ANZ Bank has released a suite of revised climate change commitments that include $10 billion in new lending for greenhouse gas reductions and stricter rules for lending to coal power projects.
According to a report in the Financial Review on Tuesday, the new rules ban lending to new coal plants that don’t use the latest clean coal technology – whatever that may be – and limit lending to existing coal plants, according to some fairly malleable conditions.
The release coincides with the publication of a draft UN climate pact ahead go the Paris COP21 in December, which, ANZ concedes will “probably” result in a new global agreement, probably with stricter limits on greenhouse gas emissions.
“We want to be in a position where we can actively support the commitment made by governments and also work actively with our clients as well,” ANZ global head of Credit & Capital Management, Kevin Corbally, said in an emailed statement on Tuesday.
But with that, Corbally adds the usual caveat that the bank’s revised policies, rules and standards must also reflect that coal still provides around 40 per cent of the world’s electricity needs.
“Credible global future energy scenarios including the International Energy Agency forecast that coal will continue to comprise a significant share of the energy mix in the short to medium term,” he said.
Indeed, as one of the most fossil-fuel exposed of Australia’s Big Four banks, ANZ will be banking on such forecasts. In that, it doesn’t much differ from the Abbott government’s emission reduction discussion paper and its energy white paper – both relied on the IEA’s new policies scenario, where the 2C targets are not met.
Meanwhile, its new rules don’t preclude it from investing in the development new coal mines, such as the controversial and much maligned Carmichael mega-coal mine and port expansion in northern Queensland, which ANZ has, conspicuously, failed to rule out.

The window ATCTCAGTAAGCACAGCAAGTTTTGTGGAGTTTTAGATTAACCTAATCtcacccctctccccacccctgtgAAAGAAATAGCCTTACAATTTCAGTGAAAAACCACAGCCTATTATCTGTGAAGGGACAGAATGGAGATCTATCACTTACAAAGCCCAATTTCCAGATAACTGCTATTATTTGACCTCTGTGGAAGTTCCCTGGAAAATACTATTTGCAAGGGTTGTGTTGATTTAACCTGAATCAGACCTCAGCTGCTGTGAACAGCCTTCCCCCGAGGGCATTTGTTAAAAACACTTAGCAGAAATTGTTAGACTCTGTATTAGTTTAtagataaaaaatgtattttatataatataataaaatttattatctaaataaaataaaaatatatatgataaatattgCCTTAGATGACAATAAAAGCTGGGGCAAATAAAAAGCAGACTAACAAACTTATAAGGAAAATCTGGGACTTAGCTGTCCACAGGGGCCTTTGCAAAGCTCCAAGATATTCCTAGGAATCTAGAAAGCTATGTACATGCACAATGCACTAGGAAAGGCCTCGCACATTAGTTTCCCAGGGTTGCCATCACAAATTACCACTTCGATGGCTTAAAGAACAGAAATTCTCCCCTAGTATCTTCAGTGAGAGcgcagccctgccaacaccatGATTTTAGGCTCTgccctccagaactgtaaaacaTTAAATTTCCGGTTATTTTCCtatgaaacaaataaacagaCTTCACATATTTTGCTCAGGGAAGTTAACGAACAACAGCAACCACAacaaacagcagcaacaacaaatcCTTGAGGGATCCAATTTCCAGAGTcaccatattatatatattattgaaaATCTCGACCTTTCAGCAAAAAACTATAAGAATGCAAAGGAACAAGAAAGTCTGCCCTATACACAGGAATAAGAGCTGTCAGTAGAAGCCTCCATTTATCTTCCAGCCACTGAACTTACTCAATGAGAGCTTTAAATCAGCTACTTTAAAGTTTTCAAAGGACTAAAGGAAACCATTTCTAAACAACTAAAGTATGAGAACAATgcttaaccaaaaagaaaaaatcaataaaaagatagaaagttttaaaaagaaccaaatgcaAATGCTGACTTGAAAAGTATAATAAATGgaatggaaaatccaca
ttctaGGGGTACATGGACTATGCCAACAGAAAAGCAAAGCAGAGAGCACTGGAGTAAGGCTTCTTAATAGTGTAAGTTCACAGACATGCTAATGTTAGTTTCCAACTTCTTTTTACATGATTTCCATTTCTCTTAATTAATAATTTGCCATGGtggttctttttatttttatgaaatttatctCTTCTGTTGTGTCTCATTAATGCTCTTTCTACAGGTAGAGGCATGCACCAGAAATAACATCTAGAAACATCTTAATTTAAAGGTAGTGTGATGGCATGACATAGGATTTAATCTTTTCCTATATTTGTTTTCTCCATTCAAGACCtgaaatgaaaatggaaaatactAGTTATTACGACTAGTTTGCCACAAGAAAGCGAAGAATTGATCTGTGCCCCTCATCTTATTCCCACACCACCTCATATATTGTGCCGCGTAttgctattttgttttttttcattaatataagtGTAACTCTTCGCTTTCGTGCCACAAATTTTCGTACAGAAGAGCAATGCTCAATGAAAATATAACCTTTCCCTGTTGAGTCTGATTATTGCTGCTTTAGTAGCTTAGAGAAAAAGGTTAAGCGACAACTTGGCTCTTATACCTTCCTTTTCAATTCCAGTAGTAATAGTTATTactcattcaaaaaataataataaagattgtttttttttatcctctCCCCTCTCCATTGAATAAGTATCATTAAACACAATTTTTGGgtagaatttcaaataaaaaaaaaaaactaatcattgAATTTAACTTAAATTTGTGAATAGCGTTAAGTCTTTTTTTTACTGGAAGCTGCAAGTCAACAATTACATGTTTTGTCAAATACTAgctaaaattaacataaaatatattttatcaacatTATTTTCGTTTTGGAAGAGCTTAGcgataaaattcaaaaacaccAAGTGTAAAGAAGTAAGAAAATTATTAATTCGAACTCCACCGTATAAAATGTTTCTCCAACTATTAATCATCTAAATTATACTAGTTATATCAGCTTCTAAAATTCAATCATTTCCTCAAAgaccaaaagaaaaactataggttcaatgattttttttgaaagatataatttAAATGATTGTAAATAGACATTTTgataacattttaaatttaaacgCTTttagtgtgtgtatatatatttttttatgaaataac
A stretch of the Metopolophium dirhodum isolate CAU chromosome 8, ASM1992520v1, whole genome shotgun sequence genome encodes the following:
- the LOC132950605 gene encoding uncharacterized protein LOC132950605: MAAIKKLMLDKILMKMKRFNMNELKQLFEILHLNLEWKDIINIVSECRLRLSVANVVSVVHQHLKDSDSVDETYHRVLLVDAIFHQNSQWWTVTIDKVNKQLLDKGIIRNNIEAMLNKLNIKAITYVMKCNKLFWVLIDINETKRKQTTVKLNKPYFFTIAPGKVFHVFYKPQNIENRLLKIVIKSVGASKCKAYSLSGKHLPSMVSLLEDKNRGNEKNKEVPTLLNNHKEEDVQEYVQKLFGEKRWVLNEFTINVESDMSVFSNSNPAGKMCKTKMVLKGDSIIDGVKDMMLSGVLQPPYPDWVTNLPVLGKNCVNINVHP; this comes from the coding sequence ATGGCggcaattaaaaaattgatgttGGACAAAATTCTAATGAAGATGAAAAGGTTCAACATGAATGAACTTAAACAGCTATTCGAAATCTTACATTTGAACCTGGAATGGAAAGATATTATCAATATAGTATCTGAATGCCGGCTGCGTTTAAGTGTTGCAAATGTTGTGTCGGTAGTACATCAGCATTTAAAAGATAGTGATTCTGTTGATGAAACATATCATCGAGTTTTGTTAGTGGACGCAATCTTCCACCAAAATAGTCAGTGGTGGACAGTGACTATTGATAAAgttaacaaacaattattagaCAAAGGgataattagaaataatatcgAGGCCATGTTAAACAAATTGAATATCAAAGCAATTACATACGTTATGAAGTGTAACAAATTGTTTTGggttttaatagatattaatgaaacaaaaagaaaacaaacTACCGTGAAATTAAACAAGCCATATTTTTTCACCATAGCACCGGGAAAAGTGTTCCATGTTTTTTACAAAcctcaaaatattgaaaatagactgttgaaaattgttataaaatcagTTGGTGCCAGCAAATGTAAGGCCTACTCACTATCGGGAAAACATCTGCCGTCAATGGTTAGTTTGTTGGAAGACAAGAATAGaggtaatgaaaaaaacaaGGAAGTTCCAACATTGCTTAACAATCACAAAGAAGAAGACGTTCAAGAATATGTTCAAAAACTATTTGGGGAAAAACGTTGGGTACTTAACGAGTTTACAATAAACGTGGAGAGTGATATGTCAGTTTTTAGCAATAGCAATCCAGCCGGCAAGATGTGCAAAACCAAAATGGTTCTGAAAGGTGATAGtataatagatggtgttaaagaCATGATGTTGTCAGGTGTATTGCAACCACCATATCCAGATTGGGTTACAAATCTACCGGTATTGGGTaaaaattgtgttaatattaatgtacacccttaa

Consequently, some industry watchers are not impressed by the ANZ’s new climate policy.
“The announcements made today by ANZ on climate change are almost satirical in their ineffectiveness, actually creating space for the bank to worsen its climate footprint over time,” said Julien Vincent, the lead campaigner for Market Forces.
“We urgently need to see leadership from the finance sector in driving our economy to a low-carbon footing,” he added, “ANZ has just declared itself out of the leadership race.”
Vincent notes that the new rules still give the ANZ’s huge scope for fossil fuel investment, including: lending to new coal-fired power stations that have the worst emissions intensity of the latest coal power technology; lending to new and existing coal mines anywhere around the world; and continued investment in any current coal fired power stations provided there is a plan in place to cut emissions beyond the plant’s lifetime.
“While the commitment to finance $10 billion of emission reductions efforts by customers over five years is welcome,” Vincent said, “when this is put in perspective of a global renewable energy industry that has attracted over $US1 trillion of investment over the same time span, it’s fair to expect that most banks would lend this sort of money to emissions-reducing efforts as a matter of routine.
“ANZ is Australia’s biggest lender to the fossil fuel industry, having loaned $12.6 billion to coal, oil and gas projects since 2008.
“For every dollar the bank lends to renewable energy, it lends another $6 to fossil fuels. ANZ was involved in more than half of the deals to fossil fuel projects in Australia since 2008, making it not just the biggest, but also most prevalent lender to coal, oil and gas.”